In my last post I talked about using multiple narrative voices in my current novel project, Third Floor, which I hope to finish in 2016. Today I want to tell you about something I mentioned briefly in that post: my decision to divide the story into four parts with seven-years passing between each. The twins will be seven, then fourteen, twenty-one, and twenty-eight. This may sound like I’m not true to my word, that I’m not following my nose. It is a bit of preplanning, but I didn’t think of this until I was well into what became Part I, and it’s only a minimal structure. I suppose I could say that my characters told me to try this, but they might change their minds! Responding freely in the first draft to what the characters tell me I should do is part of the joy I take in not adhering religiously to a plan.
The scope I plan for Third Floor – three or more decades in the life of a family – has me wondering about the possible effects of seven-year time intervals on the reader. Will there be gaps that make him feel that too much has been left out? Might there be too much reliance on backstory, so much that it takes the reader out of the story’s real time? Will doing this and having four point-of-view characters reflect upon their experience of each other be confusing for you to read? What have you read (or written) that uses large, even gaps in its time structure? What did it do for your experience as a reader?
I have an admission to make. Three or four decades in the life of a family is a lot to cover. Perhaps this is an unnecessary shortcut, but the prospect jumping ahead in even intervals feels safe. I have read family stories that cover more time than that without advancing the timeline in large jumps of even duration. One is Wallace Stegner’s Big Rock Candy Mountain. He follows Elsa Mason in marvelous detail and easy pace from the time she boards a train in her Iowa home to join an uncle in Wyoming. I marvel at how much Stegner gets done without it feeling like too much. Perhaps when I see how much backstory I use to make up for the time passed over – it could be quite a bit – my second draft will convert some to real time, and I will abandon the structure I’ve chosen. That is the freedom that comes with following my nose.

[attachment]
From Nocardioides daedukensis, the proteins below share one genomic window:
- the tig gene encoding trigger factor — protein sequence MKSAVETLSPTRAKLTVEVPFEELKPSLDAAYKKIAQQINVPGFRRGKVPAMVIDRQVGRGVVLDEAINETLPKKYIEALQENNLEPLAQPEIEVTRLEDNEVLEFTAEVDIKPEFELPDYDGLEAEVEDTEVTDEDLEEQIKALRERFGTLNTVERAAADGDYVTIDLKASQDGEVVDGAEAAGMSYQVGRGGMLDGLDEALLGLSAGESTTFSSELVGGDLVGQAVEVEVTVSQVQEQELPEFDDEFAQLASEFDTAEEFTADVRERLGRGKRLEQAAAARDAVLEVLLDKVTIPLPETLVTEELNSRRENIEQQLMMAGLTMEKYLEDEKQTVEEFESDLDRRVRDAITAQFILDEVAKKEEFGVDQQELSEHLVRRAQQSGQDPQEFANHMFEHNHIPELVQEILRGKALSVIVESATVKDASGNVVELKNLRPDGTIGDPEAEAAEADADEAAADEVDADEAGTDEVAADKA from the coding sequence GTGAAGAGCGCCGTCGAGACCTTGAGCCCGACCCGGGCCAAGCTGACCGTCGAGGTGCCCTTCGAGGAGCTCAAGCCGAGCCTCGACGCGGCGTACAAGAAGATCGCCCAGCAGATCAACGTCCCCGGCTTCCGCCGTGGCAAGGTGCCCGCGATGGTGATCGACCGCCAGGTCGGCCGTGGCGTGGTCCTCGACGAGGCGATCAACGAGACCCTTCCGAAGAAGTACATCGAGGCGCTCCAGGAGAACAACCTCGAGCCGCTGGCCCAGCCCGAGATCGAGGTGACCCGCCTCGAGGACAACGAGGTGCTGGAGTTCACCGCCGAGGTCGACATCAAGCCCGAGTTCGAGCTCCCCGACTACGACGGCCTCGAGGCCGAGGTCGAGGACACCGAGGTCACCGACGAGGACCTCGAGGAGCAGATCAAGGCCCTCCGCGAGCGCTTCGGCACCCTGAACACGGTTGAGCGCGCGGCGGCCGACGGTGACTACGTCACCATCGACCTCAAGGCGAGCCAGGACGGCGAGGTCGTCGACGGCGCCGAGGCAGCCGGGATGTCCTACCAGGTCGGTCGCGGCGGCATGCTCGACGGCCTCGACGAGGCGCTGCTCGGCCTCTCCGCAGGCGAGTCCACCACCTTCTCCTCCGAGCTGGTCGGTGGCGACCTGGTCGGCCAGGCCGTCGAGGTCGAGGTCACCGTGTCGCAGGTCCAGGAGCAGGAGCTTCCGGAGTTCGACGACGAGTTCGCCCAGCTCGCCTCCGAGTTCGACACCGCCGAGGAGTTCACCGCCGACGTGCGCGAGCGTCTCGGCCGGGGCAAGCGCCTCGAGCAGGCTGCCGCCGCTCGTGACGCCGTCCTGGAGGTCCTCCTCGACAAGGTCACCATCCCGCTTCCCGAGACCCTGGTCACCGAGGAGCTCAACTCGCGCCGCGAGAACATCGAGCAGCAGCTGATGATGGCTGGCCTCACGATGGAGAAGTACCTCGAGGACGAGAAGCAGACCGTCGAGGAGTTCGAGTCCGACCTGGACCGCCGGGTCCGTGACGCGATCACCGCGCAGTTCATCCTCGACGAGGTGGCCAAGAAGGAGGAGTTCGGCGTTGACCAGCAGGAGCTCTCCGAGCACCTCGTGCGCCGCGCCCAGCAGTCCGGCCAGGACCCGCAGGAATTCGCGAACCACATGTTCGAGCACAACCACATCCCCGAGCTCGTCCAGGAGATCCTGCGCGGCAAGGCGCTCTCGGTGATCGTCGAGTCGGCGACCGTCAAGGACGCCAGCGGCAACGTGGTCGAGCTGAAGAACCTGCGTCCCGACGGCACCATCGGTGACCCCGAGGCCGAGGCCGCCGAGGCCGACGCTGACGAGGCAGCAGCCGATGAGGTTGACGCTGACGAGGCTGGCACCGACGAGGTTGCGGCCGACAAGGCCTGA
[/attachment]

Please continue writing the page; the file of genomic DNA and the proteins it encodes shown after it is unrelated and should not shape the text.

As Linda Richman might have said about this on Saturday Night Lives’ “Coffee Talk,” let’s talk about it amongst ourselves. How would it feel to you to read a novel that deals with time like the one I have underway? If you’ve read one like this before, I’d like to hear about it, and others may, too. This is an example of how pleasant it could be for a writer to hear from readers.